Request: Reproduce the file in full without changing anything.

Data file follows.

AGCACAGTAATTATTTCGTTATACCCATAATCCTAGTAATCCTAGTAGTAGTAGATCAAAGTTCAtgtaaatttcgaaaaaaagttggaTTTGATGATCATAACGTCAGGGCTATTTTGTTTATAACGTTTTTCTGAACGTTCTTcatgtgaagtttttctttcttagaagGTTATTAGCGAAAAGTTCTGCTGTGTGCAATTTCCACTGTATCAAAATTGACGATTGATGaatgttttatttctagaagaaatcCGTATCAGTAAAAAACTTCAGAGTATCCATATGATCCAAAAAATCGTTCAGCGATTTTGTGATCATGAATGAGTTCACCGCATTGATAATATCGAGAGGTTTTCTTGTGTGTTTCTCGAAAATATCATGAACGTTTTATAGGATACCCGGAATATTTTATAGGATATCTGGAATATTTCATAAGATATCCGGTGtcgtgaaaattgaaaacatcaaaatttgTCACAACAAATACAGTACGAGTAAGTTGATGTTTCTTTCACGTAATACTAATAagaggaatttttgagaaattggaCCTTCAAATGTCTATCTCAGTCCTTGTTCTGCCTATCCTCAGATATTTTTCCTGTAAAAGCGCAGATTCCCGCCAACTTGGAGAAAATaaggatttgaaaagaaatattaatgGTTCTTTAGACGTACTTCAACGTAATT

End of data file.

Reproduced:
AGCACAGTAATTATTTCGTTATACCCATAATCCTAGTAATCCTAGTAGTAGTAGATCAAAGTTCAtgtaaatttcgaaaaaaagttggaTTTGATGATCATAACGTCAGGGCTATTTTGTTTATAACGTTTTTCTGAACGTTCTTcatgtgaagtttttctttcttagaagGTTATTAGCGAAAAGTTCTGCTGTGTGCAATTTCCACTGTATCAAAATTGACGATTGATGaatgttttatttctagaagaaatcCGTATCAGTAAAAAACTTCAGAGTATCCATATGATCCAAAAAATCGTTCAGCGATTTTGTGATCATGAATGAGTTCACCGCATTGATAATATCGAGAGGTTTTCTTGTGTGTTTCTCGAAAATATCATGAACGTTTTATAGGATACCCGGAATATTTTATAGGATATCTGGAATATTTCATAAGATATCCGGTGtcgtgaaaattgaaaacatcaaaatttgTCACAACAAATACAGTACGAGTAAGTTGATGTTTCTTTCACGTAATACTAATAagaggaatttttgagaaattggaCCTTCAAATGTCTATCTCAGTCCTTGTTCTGCCTATCCTCAGATATTTTTCCTGTAAAAGCGCAGATTCCCGCCAACTTGGAGAAAATaaggatttgaaaagaaatattaatgGTTCTTTAGACGTACTTCAACGTAATT